The Celtic Music of Silly Wizard
In 1970, a group of young Scottish musicians in Edinburgh got together and formed one the most popular Celtic music bands ever–
The band changed membership throughout the years, but included notable traditional music artists such as Andy M. Stewart, Phil Cunningham and Dougie MacLean. By the time the band went their separate ways in 1988, they had recorded nine albums and toured throughout the world.
I’ve gathered a few of their best songs for you that will, hopefully, inspire you to seek out more of Silly Wizard’s beautiful Scottish and Celtic music.
The Queen of Argyll was written by Andy M. Stewart and is one of Silly Wizard’s most popular tunes:
On the evening that I mentioned
I passed with light intention
Through a part of our dear country
Known for beauty and for style
In the place of noble thinkers
Of scholars and great drinkers
But above them all for splendour
Shone the Queen of all Argyll….
This is a recording of Silly Wizard performing live in Atlanta, Georgia in 1988, a concert I attended–it was fantastic! Donald McGillivray, a song about a fictional Jacobite, is a fast paced traditional song first published in 1820. It’s guaranteed to get your blood up and your feet tapping!
The Fisherman’s Song/Lament For the Fisherman’s Wife was written by Martin Hadden and Phil Cunningham and released on their 1981 album Wild & Beautiful.
By the storm-torn shoreline a woman is standing
The spray strung like jewels in her hair
And the sea tore the rocks near the desolate landing
as though it had known she stood there.
But she has come down to condemn that wild ocean
For the murderous loss of her man.
His boat sailed out on Wednesday morning,
And it’s feared she’s gone down with all hands….
Silly Wizard sings of the call to arms for Bonnie Prince Charlie in this rousing Jacobite tune, “Wha’ll Be King But Cherlie?”, a traditional tune made bittersweet by the knowledge of what is to come for those brave Scots.
The effort to return the House of Stuart to the throne of Scotland cost many, many Scottish lives, especially at Culloden ( read my post on Culloden HERE), the last great battle on British soil. As with the American Civil war, families were sometimes divided, and Scots fought and died on both sides of the battle. Highlanders rallied around the young Prince Charles, fighting boldly for this man who would be king, though he had been raised in Italy and spent less than two years on Scottish soil during his lifetime.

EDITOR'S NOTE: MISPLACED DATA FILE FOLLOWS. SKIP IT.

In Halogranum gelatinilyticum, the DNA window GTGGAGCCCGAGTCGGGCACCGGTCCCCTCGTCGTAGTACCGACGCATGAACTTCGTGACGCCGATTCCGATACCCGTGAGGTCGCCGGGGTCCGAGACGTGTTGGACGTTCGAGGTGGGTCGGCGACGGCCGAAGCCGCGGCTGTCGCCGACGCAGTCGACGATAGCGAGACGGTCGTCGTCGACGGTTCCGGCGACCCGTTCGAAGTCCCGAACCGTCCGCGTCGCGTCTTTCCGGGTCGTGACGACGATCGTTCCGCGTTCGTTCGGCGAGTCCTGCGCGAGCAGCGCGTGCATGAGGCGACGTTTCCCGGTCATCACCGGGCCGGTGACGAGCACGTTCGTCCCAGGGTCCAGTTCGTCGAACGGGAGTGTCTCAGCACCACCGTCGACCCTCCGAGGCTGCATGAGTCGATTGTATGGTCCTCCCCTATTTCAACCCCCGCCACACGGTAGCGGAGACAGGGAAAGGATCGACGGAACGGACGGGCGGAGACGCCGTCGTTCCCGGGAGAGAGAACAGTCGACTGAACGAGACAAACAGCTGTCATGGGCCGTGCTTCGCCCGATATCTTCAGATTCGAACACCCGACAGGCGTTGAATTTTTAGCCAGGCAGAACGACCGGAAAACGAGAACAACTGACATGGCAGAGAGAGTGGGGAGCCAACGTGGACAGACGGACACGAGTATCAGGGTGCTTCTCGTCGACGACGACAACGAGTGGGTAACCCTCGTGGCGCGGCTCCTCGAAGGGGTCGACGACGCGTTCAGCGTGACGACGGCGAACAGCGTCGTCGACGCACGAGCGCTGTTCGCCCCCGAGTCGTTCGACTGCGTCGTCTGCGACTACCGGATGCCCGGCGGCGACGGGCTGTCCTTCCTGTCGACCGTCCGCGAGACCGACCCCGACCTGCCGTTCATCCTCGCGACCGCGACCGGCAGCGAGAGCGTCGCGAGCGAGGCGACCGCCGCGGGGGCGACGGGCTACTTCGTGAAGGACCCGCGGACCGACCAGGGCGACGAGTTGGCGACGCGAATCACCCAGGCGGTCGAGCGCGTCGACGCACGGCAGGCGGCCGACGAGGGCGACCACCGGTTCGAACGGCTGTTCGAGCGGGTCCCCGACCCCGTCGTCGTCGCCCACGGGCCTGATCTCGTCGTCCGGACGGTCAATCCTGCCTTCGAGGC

The Valley of Strathmore is a song that often brings on tears (myself definitely, and I’ve seen others crying at SW concerts), yet it is probably the most requested Silly Wizard song. Beautiful and elegiac, the song tells of man’s longing to walk the Scottish valley that he and his love once roamed together. It’s been covered by other artists, but this is my favorite version, from their 1979 album, So Many Partings.
By the clear and the winding stream
In the valley of Strathmore
Where my love and I have been
Where we’ll wander never more
But if time was a thing man could buy
All the money that I have in store
I would give for one day by her side
In the valley of Strathmore…..
It always surprises me to meet people interested in Celtic things–music, heritage, culture–who have never heard of Silly Wizard. Although most of their music is Scottish, they also have numerous songs of Irish origin, and many songs with lyrics that are common to all Celtic cultures. If you don’t own any of their music, but like what you heard above, I recommend checking Amazon for Silly Wizard CDs or digital music. Download your favorite, grab a cuppa or a dram of single malt and enjoy an hour of Celtic zen with Silly Wizard.